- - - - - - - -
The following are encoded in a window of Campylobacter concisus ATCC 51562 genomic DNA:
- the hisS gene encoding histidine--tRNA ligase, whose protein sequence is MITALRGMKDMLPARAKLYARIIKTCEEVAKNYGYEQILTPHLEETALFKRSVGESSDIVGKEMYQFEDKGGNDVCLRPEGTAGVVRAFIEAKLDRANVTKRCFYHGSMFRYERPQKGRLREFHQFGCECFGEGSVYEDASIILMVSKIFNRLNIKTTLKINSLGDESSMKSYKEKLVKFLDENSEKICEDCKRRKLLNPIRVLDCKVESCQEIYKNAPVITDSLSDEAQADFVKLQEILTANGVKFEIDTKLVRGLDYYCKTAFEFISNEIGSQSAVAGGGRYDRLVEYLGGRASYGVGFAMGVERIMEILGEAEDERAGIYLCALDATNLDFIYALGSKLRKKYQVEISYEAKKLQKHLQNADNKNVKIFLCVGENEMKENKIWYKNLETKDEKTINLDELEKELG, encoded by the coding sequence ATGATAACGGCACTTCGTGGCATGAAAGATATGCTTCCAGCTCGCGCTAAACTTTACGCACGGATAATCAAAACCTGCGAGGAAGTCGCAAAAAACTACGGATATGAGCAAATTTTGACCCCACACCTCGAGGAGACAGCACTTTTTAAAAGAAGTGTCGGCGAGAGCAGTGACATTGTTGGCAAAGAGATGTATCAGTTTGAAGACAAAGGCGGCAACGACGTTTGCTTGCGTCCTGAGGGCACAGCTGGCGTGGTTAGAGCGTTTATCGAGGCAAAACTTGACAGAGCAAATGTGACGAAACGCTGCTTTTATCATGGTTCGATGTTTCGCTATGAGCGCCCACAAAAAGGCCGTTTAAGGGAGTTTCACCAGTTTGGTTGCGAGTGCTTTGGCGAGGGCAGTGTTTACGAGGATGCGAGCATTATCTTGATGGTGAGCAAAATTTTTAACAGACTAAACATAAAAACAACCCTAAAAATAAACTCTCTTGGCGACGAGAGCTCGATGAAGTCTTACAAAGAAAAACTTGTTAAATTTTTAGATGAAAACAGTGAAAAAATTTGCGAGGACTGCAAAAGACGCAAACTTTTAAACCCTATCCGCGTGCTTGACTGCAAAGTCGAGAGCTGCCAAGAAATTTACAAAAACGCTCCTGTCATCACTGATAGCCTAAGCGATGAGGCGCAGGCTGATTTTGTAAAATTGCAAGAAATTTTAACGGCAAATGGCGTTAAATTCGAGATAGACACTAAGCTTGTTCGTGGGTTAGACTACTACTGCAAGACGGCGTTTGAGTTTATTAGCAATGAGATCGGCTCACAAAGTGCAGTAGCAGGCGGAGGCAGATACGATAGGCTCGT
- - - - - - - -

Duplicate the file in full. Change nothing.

The following are encoded in a window of Campylobacter concisus ATCC 51562 genomic DNA:
- the hisS gene encoding histidine--tRNA ligase, whose protein sequence is MITALRGMKDMLPARAKLYARIIKTCEEVAKNYGYEQILTPHLEETALFKRSVGESSDIVGKEMYQFEDKGGNDVCLRPEGTAGVVRAFIEAKLDRANVTKRCFYHGSMFRYERPQKGRLREFHQFGCECFGEGSVYEDASIILMVSKIFNRLNIKTTLKINSLGDESSMKSYKEKLVKFLDENSEKICEDCKRRKLLNPIRVLDCKVESCQEIYKNAPVITDSLSDEAQADFVKLQEILTANGVKFEIDTKLVRGLDYYCKTAFEFISNEIGSQSAVAGGGRYDRLVEYLGGRASYGVGFAMGVERIMEILGEAEDERAGIYLCALDATNLDFIYALGSKLRKKYQVEISYEAKKLQKHLQNADNKNVKIFLCVGENEMKENKIWYKNLETKDEKTINLDELEKELG, encoded by the coding sequence ATGATAACGGCACTTCGTGGCATGAAAGATATGCTTCCAGCTCGCGCTAAACTTTACGCACGGATAATCAAAACCTGCGAGGAAGTCGCAAAAAACTACGGATATGAGCAAATTTTGACCCCACACCTCGAGGAGACAGCACTTTTTAAAAGAAGTGTCGGCGAGAGCAGTGACATTGTTGGCAAAGAGATGTATCAGTTTGAAGACAAAGGCGGCAACGACGTTTGCTTGCGTCCTGAGGGCACAGCTGGCGTGGTTAGAGCGTTTATCGAGGCAAAACTTGACAGAGCAAATGTGACGAAACGCTGCTTTTATCATGGTTCGATGTTTCGCTATGAGCGCCCACAAAAAGGCCGTTTAAGGGAGTTTCACCAGTTTGGTTGCGAGTGCTTTGGCGAGGGCAGTGTTTACGAGGATGCGAGCATTATCTTGATGGTGAGCAAAATTTTTAACAGACTAAACATAAAAACAACCCTAAAAATAAACTCTCTTGGCGACGAGAGCTCGATGAAGTCTTACAAAGAAAAACTTGTTAAATTTTTAGATGAAAACAGTGAAAAAATTTGCGAGGACTGCAAAAGACGCAAACTTTTAAACCCTATCCGCGTGCTTGACTGCAAAGTCGAGAGCTGCCAAGAAATTTACAAAAACGCTCCTGTCATCACTGATAGCCTAAGCGATGAGGCGCAGGCTGATTTTGTAAAATTGCAAGAAATTTTAACGGCAAATGGCGTTAAATTCGAGATAGACACTAAGCTTGTTCGTGGGTTAGACTACTACTGCAAGACGGCGTTTGAGTTTATTAGCAATGAGATCGGCTCACAAAGTGCAGTAGCAGGCGGAGGCAGATACGATAGGCTCGT